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Quantum Cryptography Hailed to be Unbreakable  (Source: BBC News)
Quantum encryption uses photons to deliver encryption keys

Data security is paramount in today's sensitive business environments. Hackers today can get into networks that store financial data like bank accounts or credit card numbers and make off with millions in stolen property.

Encryption is used on most networks that store this sort of data, but encryption is not unbreakable. A new form of encryption has been introduced at a scientific conference in Vienna. According to BBC News, the new encryption method is called quantum cryptography and it's unbreakable.

A demonstration of the quantum cryptography system was performed on a network connecting six locations around Vienna. The locations were connected using standard fiber optic cable. The quantum cryptography was devised by Charles Bennett of IBM and Gilles Brassard of Montreal University.

The basis for the cryptographic system is described by Brassard, "All quantum security schemes are based on the Heisenberg Uncertainty Principle, on the fact that you cannot measure quantum information without disturbing it."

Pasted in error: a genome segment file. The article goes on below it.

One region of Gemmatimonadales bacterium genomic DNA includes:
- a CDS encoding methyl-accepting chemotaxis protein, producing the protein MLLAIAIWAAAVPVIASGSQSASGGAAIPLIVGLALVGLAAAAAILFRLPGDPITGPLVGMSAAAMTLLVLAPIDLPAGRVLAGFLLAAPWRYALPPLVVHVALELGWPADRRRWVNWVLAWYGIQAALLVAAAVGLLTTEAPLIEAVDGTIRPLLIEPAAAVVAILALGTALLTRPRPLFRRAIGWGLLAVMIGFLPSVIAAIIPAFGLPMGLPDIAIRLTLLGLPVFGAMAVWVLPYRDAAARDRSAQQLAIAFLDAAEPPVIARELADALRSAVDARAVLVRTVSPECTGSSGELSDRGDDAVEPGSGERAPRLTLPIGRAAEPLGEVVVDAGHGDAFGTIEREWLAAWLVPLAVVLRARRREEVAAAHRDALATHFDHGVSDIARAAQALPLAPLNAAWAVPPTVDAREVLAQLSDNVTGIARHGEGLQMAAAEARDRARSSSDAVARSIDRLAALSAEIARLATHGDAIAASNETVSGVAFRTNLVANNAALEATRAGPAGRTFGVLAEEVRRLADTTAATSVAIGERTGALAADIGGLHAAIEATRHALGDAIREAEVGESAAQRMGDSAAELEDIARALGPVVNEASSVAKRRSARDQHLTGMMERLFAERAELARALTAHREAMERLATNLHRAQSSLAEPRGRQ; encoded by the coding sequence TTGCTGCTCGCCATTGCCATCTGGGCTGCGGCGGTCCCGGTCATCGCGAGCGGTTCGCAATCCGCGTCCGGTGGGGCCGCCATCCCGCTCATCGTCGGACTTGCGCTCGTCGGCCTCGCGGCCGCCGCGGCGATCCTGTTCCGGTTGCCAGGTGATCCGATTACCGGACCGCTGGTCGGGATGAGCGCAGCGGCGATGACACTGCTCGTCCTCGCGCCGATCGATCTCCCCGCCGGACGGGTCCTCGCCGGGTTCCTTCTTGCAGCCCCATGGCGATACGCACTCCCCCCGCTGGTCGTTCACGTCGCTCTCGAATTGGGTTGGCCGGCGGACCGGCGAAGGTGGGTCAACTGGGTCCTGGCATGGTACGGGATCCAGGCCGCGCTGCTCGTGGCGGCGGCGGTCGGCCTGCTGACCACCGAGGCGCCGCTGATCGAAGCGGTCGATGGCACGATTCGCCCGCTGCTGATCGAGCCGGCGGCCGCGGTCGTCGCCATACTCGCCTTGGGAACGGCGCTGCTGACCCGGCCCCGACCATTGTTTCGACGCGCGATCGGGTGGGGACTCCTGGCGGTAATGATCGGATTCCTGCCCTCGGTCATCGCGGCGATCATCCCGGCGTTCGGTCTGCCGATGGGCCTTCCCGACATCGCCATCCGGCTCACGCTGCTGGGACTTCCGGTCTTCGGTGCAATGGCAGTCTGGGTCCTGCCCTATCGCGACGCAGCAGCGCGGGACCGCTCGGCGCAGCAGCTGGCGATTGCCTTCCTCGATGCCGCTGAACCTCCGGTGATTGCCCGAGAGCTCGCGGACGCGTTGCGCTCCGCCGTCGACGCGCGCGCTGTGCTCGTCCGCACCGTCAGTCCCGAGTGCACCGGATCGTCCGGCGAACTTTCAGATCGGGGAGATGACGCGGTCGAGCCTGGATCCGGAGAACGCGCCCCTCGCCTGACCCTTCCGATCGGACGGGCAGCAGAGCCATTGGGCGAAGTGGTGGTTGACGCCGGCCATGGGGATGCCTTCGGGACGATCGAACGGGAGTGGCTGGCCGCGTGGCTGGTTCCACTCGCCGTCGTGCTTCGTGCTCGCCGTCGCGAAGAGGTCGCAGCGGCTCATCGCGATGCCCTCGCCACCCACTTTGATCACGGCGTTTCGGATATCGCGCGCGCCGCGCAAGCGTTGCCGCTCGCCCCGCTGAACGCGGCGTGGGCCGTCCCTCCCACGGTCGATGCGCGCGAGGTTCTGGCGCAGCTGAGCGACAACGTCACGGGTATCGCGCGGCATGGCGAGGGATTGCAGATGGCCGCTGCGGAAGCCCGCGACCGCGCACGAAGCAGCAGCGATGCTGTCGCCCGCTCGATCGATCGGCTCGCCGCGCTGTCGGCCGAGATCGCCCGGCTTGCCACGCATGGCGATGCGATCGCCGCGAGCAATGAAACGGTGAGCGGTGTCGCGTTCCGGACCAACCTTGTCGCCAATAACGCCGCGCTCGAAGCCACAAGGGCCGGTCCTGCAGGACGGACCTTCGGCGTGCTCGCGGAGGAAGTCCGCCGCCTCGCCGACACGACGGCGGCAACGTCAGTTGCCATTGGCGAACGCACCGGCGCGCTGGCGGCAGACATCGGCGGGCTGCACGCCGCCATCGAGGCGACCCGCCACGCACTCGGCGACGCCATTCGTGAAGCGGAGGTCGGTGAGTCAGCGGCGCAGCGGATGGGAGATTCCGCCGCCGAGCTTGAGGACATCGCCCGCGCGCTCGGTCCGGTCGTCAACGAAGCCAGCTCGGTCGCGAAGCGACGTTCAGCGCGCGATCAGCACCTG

He continued telling BBC News, "Because of that, one can have a communications channel between two users on which it's impossible to eavesdrop without creating a disturbance. An eavesdropper would create a mark on it. That was the key idea."

The system sends faint beams of light containing single photons fired a million times per second from which a numerical key can be recovered. The advantage of the system is that if anyone eavesdrops on the communication between nodes the key is disturbed and the node shuts down. At the same time the hacked node shuts down the network is routed to another node to keep it running.

Two different methods are available to send the encryption key in the quantum system. One looks at the direction the photons are polarized and the other looks at the precise timing of the arrival of the photons. Any network using quantum cryptography put into use would have to be able to work with both types of encryption methods.